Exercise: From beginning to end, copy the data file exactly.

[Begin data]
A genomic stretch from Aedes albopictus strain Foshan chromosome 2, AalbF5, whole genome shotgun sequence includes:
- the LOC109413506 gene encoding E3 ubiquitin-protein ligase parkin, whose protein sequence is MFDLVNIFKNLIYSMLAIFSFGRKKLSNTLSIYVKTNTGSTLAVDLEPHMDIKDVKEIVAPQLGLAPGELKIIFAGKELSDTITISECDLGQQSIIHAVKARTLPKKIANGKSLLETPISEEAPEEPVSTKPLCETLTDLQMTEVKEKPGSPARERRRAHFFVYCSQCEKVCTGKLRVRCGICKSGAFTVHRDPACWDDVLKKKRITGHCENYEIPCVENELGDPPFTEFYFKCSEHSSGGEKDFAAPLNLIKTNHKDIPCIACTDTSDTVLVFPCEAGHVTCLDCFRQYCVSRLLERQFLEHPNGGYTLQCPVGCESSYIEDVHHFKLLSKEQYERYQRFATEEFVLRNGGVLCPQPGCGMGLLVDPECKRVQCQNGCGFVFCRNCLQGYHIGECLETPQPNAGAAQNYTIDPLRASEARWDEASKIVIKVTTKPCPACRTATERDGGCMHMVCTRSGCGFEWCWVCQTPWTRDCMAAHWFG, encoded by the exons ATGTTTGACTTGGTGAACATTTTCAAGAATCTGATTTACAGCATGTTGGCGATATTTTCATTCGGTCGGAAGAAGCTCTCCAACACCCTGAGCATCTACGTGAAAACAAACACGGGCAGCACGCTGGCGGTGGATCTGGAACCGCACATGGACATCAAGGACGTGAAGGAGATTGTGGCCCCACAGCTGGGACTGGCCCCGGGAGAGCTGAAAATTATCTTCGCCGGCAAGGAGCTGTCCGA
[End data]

A genomic stretch from Aedes albopictus strain Foshan chromosome 2, AalbF5, whole genome shotgun sequence includes:
- the LOC109413506 gene encoding E3 ubiquitin-protein ligase parkin, whose protein sequence is MFDLVNIFKNLIYSMLAIFSFGRKKLSNTLSIYVKTNTGSTLAVDLEPHMDIKDVKEIVAPQLGLAPGELKIIFAGKELSDTITISECDLGQQSIIHAVKARTLPKKIANGKSLLETPISEEAPEEPVSTKPLCETLTDLQMTEVKEKPGSPARERRRAHFFVYCSQCEKVCTGKLRVRCGICKSGAFTVHRDPACWDDVLKKKRITGHCENYEIPCVENELGDPPFTEFYFKCSEHSSGGEKDFAAPLNLIKTNHKDIPCIACTDTSDTVLVFPCEAGHVTCLDCFRQYCVSRLLERQFLEHPNGGYTLQCPVGCESSYIEDVHHFKLLSKEQYERYQRFATEEFVLRNGGVLCPQPGCGMGLLVDPECKRVQCQNGCGFVFCRNCLQGYHIGECLETPQPNAGAAQNYTIDPLRASEARWDEASKIVIKVTTKPCPACRTATERDGGCMHMVCTRSGCGFEWCWVCQTPWTRDCMAAHWFG, encoded by the exons ATGTTTGACTTGGTGAACATTTTCAAGAATCTGATTTACAGCATGTTGGCGATATTTTCATTCGGTCGGAAGAAGCTCTCCAACACCCTGAGCATCTACGTGAAAACAAACACGGGCAGCACGCTGGCGGTGGATCTGGAACCGCACATGGACATCAAGGACGTGAAGGAGATTGTGGCCCCACAGCTGGGACTGGCCCCGGGAGAGCTGAAAATTATCTTCGCCGGCAAGGAGCTGTCCGA